Digital security company Gemalto’s half-page apology in leading Indian newspapers over the weekend may have mollified some in the Uidai, but the fact is that the original Gemalto report on Aadhaar helped cement the anti-Aadhaar propaganda and the apology has come too late since the damage will take time to undo.

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And, more often than not, those doing the protesting didn’t realise they were part of a larger design.

Digital security company Gemalto’s half-page apology in leading Indian newspapers over the weekend may have mollified some in the Uidai, but the fact is that the original Gemalto report on Aadhaar helped cement the anti-Aadhaar propaganda and the apology has come too late since the damage will take time to undo.

Given the 40-50% theft levels in the `300,000 crore or so that the central government spends each year in various social security programmes, and the states probably spend an equally large amount, it was always obvious that there would be lots of anti-Aadhaar propaganda and that it would take various forms ranging from talk of invasion of privacy to big government snooping on its citizens. And, more often than not, those doing the protesting didn’t realise they were part of a larger design.

One such report, in The Tribune, said that, for as little as `500, a reporter got access to a billion Aadhaar numbers for 10 minutes. The problem, as FE pointed out after the story was published, was that since the Aadhaar number is 12-digits long, 100,000 crore numbers could theoretically be generated while Uidai has only issued 120 crore Aadhaars; so getting the Aadhaar details of a particular person could take years as the reporter would have to keep inputting various 12-digit combinations in the hope one of them would be correct.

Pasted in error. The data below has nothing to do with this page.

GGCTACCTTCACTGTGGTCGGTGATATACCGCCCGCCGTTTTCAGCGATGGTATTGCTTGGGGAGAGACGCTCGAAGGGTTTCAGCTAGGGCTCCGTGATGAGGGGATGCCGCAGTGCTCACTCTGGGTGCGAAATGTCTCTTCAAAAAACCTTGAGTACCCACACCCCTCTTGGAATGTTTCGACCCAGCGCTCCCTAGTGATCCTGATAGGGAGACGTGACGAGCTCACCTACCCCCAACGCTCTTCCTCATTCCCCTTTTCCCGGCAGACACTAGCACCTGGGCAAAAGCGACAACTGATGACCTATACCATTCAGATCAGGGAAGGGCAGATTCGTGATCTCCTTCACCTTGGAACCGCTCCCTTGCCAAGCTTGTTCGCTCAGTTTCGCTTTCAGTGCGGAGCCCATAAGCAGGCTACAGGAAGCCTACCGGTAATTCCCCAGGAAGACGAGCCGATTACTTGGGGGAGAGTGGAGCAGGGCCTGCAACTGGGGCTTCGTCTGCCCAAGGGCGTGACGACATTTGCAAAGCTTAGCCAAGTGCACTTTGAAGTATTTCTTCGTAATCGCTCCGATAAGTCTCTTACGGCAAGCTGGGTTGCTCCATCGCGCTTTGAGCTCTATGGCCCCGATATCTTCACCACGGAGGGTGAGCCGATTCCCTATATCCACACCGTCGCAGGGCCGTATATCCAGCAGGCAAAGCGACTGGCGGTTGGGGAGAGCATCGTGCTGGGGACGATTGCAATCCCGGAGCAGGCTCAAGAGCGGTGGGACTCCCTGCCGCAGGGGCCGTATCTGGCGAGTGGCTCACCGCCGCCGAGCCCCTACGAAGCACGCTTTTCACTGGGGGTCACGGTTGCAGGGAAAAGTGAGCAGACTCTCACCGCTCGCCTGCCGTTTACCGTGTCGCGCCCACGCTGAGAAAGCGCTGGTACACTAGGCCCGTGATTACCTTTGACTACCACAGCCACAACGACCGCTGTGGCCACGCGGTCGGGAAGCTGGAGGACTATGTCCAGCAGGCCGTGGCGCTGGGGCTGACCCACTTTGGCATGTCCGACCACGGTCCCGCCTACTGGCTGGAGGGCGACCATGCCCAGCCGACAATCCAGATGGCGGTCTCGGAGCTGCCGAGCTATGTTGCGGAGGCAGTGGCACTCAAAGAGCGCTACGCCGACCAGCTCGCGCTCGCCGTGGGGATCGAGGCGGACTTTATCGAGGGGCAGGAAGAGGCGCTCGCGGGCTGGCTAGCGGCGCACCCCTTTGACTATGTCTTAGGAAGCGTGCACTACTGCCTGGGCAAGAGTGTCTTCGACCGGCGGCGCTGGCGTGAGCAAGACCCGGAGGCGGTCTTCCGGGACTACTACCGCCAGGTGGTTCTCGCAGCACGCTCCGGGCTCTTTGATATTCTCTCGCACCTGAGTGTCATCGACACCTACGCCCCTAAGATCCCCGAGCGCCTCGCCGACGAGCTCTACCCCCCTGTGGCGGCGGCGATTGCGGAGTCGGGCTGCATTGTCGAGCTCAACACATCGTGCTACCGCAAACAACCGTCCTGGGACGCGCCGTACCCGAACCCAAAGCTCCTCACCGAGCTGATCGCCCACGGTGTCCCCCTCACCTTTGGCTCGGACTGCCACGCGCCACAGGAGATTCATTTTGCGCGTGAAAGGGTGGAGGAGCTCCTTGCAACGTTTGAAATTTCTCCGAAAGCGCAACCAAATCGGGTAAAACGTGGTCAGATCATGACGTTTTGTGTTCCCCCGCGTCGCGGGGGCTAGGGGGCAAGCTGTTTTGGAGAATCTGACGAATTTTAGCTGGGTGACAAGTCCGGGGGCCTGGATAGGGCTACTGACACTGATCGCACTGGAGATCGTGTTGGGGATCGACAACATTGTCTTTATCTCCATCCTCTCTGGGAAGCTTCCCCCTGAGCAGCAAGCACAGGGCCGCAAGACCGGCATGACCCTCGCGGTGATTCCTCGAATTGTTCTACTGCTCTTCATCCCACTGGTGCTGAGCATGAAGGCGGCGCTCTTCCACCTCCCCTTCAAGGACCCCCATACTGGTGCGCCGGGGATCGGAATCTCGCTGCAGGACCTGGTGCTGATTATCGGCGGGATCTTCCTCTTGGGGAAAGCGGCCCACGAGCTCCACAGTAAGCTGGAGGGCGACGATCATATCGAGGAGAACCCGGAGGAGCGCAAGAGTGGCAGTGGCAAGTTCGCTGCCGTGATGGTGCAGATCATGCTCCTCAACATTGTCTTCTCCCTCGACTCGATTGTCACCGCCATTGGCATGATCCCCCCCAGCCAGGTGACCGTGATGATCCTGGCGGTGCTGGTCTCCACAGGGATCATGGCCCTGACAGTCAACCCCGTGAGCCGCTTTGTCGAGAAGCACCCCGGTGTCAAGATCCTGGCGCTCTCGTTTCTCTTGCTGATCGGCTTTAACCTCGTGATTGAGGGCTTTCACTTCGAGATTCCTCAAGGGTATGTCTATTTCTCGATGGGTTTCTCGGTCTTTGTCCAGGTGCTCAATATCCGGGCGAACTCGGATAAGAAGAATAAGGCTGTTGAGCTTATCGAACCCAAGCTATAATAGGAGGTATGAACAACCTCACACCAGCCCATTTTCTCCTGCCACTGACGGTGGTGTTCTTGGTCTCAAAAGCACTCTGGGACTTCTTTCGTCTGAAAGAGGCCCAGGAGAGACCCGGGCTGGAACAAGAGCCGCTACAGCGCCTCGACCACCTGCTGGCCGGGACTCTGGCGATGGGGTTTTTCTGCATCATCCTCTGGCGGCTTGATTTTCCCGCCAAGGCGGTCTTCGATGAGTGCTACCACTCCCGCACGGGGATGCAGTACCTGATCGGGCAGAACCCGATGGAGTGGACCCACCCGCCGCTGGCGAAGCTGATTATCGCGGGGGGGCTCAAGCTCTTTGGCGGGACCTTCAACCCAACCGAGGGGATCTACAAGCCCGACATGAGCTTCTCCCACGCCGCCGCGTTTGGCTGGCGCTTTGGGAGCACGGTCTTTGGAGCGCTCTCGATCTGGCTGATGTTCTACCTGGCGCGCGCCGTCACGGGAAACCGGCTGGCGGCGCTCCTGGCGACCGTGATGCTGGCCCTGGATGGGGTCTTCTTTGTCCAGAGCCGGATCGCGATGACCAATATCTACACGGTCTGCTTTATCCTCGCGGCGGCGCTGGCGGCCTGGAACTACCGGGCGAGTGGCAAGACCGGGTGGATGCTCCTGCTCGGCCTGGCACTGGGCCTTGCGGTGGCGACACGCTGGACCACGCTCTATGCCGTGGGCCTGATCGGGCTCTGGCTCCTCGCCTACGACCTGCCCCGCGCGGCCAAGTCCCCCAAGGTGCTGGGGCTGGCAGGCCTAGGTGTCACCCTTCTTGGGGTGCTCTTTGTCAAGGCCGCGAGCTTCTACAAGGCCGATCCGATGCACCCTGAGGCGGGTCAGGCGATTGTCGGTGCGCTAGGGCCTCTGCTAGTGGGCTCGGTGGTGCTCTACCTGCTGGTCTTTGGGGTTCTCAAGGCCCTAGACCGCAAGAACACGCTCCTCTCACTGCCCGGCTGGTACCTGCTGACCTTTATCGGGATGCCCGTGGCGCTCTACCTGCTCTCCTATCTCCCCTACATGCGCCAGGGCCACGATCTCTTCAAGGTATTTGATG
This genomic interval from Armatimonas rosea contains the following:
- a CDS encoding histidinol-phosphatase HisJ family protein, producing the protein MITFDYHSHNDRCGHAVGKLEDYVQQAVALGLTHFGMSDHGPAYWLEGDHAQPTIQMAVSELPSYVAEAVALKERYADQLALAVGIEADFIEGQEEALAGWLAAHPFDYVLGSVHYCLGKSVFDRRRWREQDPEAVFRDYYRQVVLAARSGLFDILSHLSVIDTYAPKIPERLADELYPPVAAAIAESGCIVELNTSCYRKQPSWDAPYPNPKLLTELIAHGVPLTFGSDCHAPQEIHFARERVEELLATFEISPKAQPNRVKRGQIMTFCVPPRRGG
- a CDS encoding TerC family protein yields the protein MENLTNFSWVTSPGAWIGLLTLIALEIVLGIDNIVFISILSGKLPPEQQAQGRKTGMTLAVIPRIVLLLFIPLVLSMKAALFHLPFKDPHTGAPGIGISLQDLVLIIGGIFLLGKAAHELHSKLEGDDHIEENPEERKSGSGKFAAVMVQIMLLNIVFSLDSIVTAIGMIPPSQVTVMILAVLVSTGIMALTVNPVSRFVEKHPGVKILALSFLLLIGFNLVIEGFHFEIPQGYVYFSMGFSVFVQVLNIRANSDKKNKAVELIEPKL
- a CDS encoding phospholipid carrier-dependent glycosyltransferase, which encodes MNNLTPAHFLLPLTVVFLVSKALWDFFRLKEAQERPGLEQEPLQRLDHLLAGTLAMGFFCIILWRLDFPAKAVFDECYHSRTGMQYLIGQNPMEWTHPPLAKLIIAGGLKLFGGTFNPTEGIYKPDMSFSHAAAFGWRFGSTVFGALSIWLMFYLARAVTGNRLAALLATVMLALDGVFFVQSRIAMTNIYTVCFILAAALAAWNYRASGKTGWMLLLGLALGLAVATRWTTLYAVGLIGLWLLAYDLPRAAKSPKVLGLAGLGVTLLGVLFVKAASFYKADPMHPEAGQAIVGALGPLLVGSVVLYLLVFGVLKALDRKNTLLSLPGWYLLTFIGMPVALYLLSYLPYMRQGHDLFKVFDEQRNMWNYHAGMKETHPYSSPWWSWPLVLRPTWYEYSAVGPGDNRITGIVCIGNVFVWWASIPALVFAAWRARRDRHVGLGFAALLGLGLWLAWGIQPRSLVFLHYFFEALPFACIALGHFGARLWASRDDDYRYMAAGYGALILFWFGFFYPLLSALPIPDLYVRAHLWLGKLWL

And, in any case, various government websites like the Election Commission or others like Facebook have a lot more information on people. Yet, Gemalto had no compunctions in listing the so-called Aadhaar leak as one of the top breaches in its 2018 Breach Level Index Report and clubbed it with Facebook’s leaks; both Aadhaar and Facebook were given a score of 10, the worst possible when it came to security, a level the firm said was “catastrophic”.

In its apology, Gemalto says it had “not been able to find any verified or substantiated data breach of Aadhaar data” and so it had withdrawn the claim from its report. While Gemalto says it never intended to malign Aadhaar, the fact is that, along with so many other such stories/reports, this convinced even the Supreme Court that there was a possible problem with Aadhaar.

Which is why, while it upheld Aadhaar’s Constitutional validity, it said private firms would not be allowed to use Aadhaar for verification purposes. This will affect both telcos and fintechs who will have to find more expensive—and time-consuming—ways to do their verification.

While Uidai has come up with some innovative offline solutions involving Aadhaar QR codes, and there is talk of the government even bringing in some legislation that will allow private sector to use Aadhaar, it is not clear how Gemalto’s apology helps, other than it being a psychological win.

https://www.financialexpress.com/opinion/how-much-damage-has-gemaltos-report-inflicted-on-aadhaar-is-an-apology-enough/1366000/

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